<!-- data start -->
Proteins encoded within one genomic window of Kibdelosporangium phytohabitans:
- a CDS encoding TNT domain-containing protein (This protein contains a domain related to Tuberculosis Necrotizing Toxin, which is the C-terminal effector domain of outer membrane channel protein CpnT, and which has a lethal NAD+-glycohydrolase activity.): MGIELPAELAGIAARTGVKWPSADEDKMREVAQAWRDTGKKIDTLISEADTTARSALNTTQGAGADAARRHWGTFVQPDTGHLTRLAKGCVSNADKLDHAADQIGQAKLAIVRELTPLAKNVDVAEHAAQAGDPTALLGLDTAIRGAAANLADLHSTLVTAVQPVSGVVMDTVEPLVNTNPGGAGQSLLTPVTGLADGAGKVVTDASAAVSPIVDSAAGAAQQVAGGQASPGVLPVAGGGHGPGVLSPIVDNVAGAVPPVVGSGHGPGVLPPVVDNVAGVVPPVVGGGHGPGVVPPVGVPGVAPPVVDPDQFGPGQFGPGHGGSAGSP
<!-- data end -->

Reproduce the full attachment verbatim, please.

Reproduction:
Proteins encoded within one genomic window of Kibdelosporangium phytohabitans:
- a CDS encoding TNT domain-containing protein (This protein contains a domain related to Tuberculosis Necrotizing Toxin, which is the C-terminal effector domain of outer membrane channel protein CpnT, and which has a lethal NAD+-glycohydrolase activity.): MGIELPAELAGIAARTGVKWPSADEDKMREVAQAWRDTGKKIDTLISEADTTARSALNTTQGAGADAARRHWGTFVQPDTGHLTRLAKGCVSNADKLDHAADQIGQAKLAIVRELTPLAKNVDVAEHAAQAGDPTALLGLDTAIRGAAANLADLHSTLVTAVQPVSGVVMDTVEPLVNTNPGGAGQSLLTPVTGLADGAGKVVTDASAAVSPIVDSAAGAAQQVAGGQASPGVLPVAGGGHGPGVLSPIVDNVAGAVPPVVGSGHGPGVLPPVVDNVAGVVPPVVGGGHGPGVVPPVGVPGVAPPVVDPDQFGPGQFGPGHGGSAGSP